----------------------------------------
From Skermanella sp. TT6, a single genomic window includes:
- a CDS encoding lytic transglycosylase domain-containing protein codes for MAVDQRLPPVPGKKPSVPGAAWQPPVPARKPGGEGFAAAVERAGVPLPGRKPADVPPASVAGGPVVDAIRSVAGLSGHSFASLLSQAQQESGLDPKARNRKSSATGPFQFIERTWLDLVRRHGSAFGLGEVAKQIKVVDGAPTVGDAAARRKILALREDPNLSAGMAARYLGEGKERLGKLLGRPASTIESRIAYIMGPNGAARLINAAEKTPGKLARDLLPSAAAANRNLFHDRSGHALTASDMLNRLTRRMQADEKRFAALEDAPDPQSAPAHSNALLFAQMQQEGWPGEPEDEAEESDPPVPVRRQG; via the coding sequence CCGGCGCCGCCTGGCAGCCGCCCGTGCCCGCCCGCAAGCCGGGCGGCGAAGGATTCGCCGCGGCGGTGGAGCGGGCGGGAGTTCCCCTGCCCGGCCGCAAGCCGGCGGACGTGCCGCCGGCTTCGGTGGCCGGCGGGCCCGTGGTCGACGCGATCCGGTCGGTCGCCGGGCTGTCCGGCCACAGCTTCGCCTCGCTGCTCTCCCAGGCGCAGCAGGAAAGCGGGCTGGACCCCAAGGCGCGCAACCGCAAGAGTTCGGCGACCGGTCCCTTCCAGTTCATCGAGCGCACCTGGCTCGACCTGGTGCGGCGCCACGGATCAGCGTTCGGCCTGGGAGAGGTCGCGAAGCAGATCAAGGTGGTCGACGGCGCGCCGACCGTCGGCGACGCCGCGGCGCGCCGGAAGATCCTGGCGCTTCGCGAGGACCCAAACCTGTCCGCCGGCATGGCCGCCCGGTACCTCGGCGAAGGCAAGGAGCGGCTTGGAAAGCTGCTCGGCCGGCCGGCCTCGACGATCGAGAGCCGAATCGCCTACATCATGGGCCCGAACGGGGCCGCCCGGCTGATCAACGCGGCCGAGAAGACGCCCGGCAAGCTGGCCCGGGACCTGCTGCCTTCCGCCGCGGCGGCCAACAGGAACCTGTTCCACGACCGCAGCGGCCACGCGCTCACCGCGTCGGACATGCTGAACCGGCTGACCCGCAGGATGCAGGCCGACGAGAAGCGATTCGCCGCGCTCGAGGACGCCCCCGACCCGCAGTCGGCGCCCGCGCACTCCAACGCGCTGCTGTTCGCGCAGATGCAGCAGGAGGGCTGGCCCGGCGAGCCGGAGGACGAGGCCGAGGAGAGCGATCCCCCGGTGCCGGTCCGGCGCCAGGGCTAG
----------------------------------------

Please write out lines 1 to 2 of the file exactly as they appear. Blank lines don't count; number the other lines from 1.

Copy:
From Skermanella sp. TT6, a single genomic window includes:
- a CDS encoding lytic transglycosylase domain-containing protein codes for MAVDQRLPPVPGKKPSVPGAAWQPPVPARKPGGEGFAAAVERAGVPLPGRKPADVPPASVAGGPVVDAIRSVAGLSGHSFASLLSQAQQESGLDPKARNRKSSATGPFQFIERTWLDLVRRHGSAFGLGEVAKQIKVVDGAPTVGDAAARRKILALREDPNLSAGMAARYLGEGKERLGKLLGRPASTIESRIAYIMGPNGAARLINAAEKTPGKLARDLLPSAAAANRNLFHDRSGHALTASDMLNRLTRRMQADEKRFAALEDAPDPQSAPAHSNALLFAQMQQEGWPGEPEDEAEESDPPVPVRRQG; via the coding sequence CCGGCGCCGCCTGGCAGCCGCCCGTGCCCGCCCGCAAGCCGGGCGGCGAAGGATTCGCCGCGGCGGTGGAGCGGGCGGGAGTTCCCCTGCCCGGCCGCAAGCCGGCGGACGTGCCGCCGGCTTCGGTGGCCGGCGGGCCCGTGGTCGACGCGATCCGGTCGGTCGCCGGGCTGTCCGGCCACAGCTTCGCCTCGCTGCTCTCCCAGGCGCAGCAGGAAAGCGGGCTGGACCCCAAGGCGCGCAACCGCAAGAGTTCGGCGACCGGTCCCTTCCAGTTCATCGAGCGCACCTGGCTCGACCTGGTGCGGCGCCACGGATCAGCGTTCGGCCTGGGAGAGGTCGCGAAGCAGATCAAGGTGGTCGACGGCGCGCCGACCGTCGGCGACGCCGCGGCGCGCCGGAAGATCCTGGCGCTTCGCGAGGACCCAAACCTGTCCGCCGGCATGGCCGCCCGGTACCTCGGCGAAGGCAAGGAGCGGCTTGGAAAGCTGCTCGGCCGGCCGGCCTCGACGATCGAGAGCCGAATCGCCTACATCATGGGCCCGAACGGGGCCGCCCGGCTGATCAACGCGGCCGAGAAGACGCCCGGCAAGCTGGCCCGGGACCTGCTGCCTTCCGCCGCGGCGGCCAACAGGAACCTGTTCCACGACCGCAGCGGCCACGCGCTCACCGCGTCGGACATGCTGAACCGGCTGACCCGCAGGATGCAGGCCGACGAGAAGCGATTCGCCGCGCTCGAGGACGCCCCCGACCCGCAGTCGGCGCCCGCGCACTCCAACGCGCTGCTGTTCGCGCAGATGCAGCAGGAGGGCTGGCCCGGCGAGCCGGAGGACGAGGCCGAGGAGAGCGATCCCCCGGTGCCGGTCCGGCGCCAGGGCTAG